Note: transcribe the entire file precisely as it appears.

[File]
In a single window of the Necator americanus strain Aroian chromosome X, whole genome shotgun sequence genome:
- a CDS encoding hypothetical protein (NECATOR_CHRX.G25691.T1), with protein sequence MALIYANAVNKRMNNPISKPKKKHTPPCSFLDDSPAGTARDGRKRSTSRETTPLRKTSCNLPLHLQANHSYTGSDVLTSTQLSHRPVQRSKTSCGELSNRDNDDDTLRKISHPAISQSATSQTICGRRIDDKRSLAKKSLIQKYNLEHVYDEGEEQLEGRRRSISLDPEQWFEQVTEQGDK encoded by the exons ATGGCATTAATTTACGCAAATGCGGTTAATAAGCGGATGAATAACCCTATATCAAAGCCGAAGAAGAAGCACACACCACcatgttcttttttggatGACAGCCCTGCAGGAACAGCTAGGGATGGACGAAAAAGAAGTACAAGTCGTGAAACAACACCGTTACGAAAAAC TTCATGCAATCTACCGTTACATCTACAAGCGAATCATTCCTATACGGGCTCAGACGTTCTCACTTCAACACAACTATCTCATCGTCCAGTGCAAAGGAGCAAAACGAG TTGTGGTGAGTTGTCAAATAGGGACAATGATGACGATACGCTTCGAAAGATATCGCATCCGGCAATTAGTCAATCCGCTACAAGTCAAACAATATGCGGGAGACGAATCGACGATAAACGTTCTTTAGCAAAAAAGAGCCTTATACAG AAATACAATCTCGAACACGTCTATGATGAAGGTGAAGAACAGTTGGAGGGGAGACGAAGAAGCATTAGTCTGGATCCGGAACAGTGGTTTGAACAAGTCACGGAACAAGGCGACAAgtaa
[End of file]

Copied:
In a single window of the Necator americanus strain Aroian chromosome X, whole genome shotgun sequence genome:
- a CDS encoding hypothetical protein (NECATOR_CHRX.G25691.T1), with protein sequence MALIYANAVNKRMNNPISKPKKKHTPPCSFLDDSPAGTARDGRKRSTSRETTPLRKTSCNLPLHLQANHSYTGSDVLTSTQLSHRPVQRSKTSCGELSNRDNDDDTLRKISHPAISQSATSQTICGRRIDDKRSLAKKSLIQKYNLEHVYDEGEEQLEGRRRSISLDPEQWFEQVTEQGDK encoded by the exons ATGGCATTAATTTACGCAAATGCGGTTAATAAGCGGATGAATAACCCTATATCAAAGCCGAAGAAGAAGCACACACCACcatgttcttttttggatGACAGCCCTGCAGGAACAGCTAGGGATGGACGAAAAAGAAGTACAAGTCGTGAAACAACACCGTTACGAAAAAC TTCATGCAATCTACCGTTACATCTACAAGCGAATCATTCCTATACGGGCTCAGACGTTCTCACTTCAACACAACTATCTCATCGTCCAGTGCAAAGGAGCAAAACGAG TTGTGGTGAGTTGTCAAATAGGGACAATGATGACGATACGCTTCGAAAGATATCGCATCCGGCAATTAGTCAATCCGCTACAAGTCAAACAATATGCGGGAGACGAATCGACGATAAACGTTCTTTAGCAAAAAAGAGCCTTATACAG AAATACAATCTCGAACACGTCTATGATGAAGGTGAAGAACAGTTGGAGGGGAGACGAAGAAGCATTAGTCTGGATCCGGAACAGTGGTTTGAACAAGTCACGGAACAAGGCGACAAgtaa